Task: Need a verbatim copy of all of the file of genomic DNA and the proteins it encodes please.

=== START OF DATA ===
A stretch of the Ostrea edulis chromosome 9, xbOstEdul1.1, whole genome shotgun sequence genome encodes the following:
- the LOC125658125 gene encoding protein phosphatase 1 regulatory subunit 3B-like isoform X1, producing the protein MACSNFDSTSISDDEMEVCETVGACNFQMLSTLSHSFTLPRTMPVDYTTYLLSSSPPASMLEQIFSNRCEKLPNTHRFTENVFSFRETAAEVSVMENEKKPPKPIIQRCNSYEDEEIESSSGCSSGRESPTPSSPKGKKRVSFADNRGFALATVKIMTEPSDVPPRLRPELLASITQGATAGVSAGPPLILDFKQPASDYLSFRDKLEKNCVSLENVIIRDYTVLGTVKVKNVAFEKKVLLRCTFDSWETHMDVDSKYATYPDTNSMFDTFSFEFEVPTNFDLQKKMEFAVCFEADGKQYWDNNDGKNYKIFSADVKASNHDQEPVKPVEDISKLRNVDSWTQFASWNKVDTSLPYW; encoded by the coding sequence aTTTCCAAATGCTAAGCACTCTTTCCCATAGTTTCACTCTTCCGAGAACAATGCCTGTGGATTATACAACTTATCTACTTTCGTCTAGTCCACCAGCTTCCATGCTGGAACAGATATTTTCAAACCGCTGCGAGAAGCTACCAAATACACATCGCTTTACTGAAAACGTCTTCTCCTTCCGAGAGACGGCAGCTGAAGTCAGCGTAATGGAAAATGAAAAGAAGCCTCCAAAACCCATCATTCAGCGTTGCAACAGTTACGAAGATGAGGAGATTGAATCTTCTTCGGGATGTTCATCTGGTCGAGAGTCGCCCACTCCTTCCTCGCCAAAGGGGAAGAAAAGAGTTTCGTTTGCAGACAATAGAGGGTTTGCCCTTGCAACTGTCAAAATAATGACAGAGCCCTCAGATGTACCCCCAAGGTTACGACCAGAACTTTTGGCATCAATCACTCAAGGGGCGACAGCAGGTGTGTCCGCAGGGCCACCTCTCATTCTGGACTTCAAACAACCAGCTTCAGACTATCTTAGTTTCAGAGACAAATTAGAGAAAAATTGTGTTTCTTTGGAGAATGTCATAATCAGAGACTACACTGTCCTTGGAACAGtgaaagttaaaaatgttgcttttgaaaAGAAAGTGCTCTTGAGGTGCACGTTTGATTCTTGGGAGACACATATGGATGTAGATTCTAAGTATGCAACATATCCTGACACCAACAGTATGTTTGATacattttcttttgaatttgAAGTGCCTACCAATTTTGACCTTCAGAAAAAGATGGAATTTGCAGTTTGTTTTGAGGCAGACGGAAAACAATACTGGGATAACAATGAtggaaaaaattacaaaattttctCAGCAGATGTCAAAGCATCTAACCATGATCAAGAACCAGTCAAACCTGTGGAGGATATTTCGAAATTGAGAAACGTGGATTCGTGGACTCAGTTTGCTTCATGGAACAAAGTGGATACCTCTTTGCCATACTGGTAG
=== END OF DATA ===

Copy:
A stretch of the Ostrea edulis chromosome 9, xbOstEdul1.1, whole genome shotgun sequence genome encodes the following:
- the LOC125658125 gene encoding protein phosphatase 1 regulatory subunit 3B-like isoform X1, producing the protein MACSNFDSTSISDDEMEVCETVGACNFQMLSTLSHSFTLPRTMPVDYTTYLLSSSPPASMLEQIFSNRCEKLPNTHRFTENVFSFRETAAEVSVMENEKKPPKPIIQRCNSYEDEEIESSSGCSSGRESPTPSSPKGKKRVSFADNRGFALATVKIMTEPSDVPPRLRPELLASITQGATAGVSAGPPLILDFKQPASDYLSFRDKLEKNCVSLENVIIRDYTVLGTVKVKNVAFEKKVLLRCTFDSWETHMDVDSKYATYPDTNSMFDTFSFEFEVPTNFDLQKKMEFAVCFEADGKQYWDNNDGKNYKIFSADVKASNHDQEPVKPVEDISKLRNVDSWTQFASWNKVDTSLPYW; encoded by the coding sequence aTTTCCAAATGCTAAGCACTCTTTCCCATAGTTTCACTCTTCCGAGAACAATGCCTGTGGATTATACAACTTATCTACTTTCGTCTAGTCCACCAGCTTCCATGCTGGAACAGATATTTTCAAACCGCTGCGAGAAGCTACCAAATACACATCGCTTTACTGAAAACGTCTTCTCCTTCCGAGAGACGGCAGCTGAAGTCAGCGTAATGGAAAATGAAAAGAAGCCTCCAAAACCCATCATTCAGCGTTGCAACAGTTACGAAGATGAGGAGATTGAATCTTCTTCGGGATGTTCATCTGGTCGAGAGTCGCCCACTCCTTCCTCGCCAAAGGGGAAGAAAAGAGTTTCGTTTGCAGACAATAGAGGGTTTGCCCTTGCAACTGTCAAAATAATGACAGAGCCCTCAGATGTACCCCCAAGGTTACGACCAGAACTTTTGGCATCAATCACTCAAGGGGCGACAGCAGGTGTGTCCGCAGGGCCACCTCTCATTCTGGACTTCAAACAACCAGCTTCAGACTATCTTAGTTTCAGAGACAAATTAGAGAAAAATTGTGTTTCTTTGGAGAATGTCATAATCAGAGACTACACTGTCCTTGGAACAGtgaaagttaaaaatgttgcttttgaaaAGAAAGTGCTCTTGAGGTGCACGTTTGATTCTTGGGAGACACATATGGATGTAGATTCTAAGTATGCAACATATCCTGACACCAACAGTATGTTTGATacattttcttttgaatttgAAGTGCCTACCAATTTTGACCTTCAGAAAAAGATGGAATTTGCAGTTTGTTTTGAGGCAGACGGAAAACAATACTGGGATAACAATGAtggaaaaaattacaaaattttctCAGCAGATGTCAAAGCATCTAACCATGATCAAGAACCAGTCAAACCTGTGGAGGATATTTCGAAATTGAGAAACGTGGATTCGTGGACTCAGTTTGCTTCATGGAACAAAGTGGATACCTCTTTGCCATACTGGTAG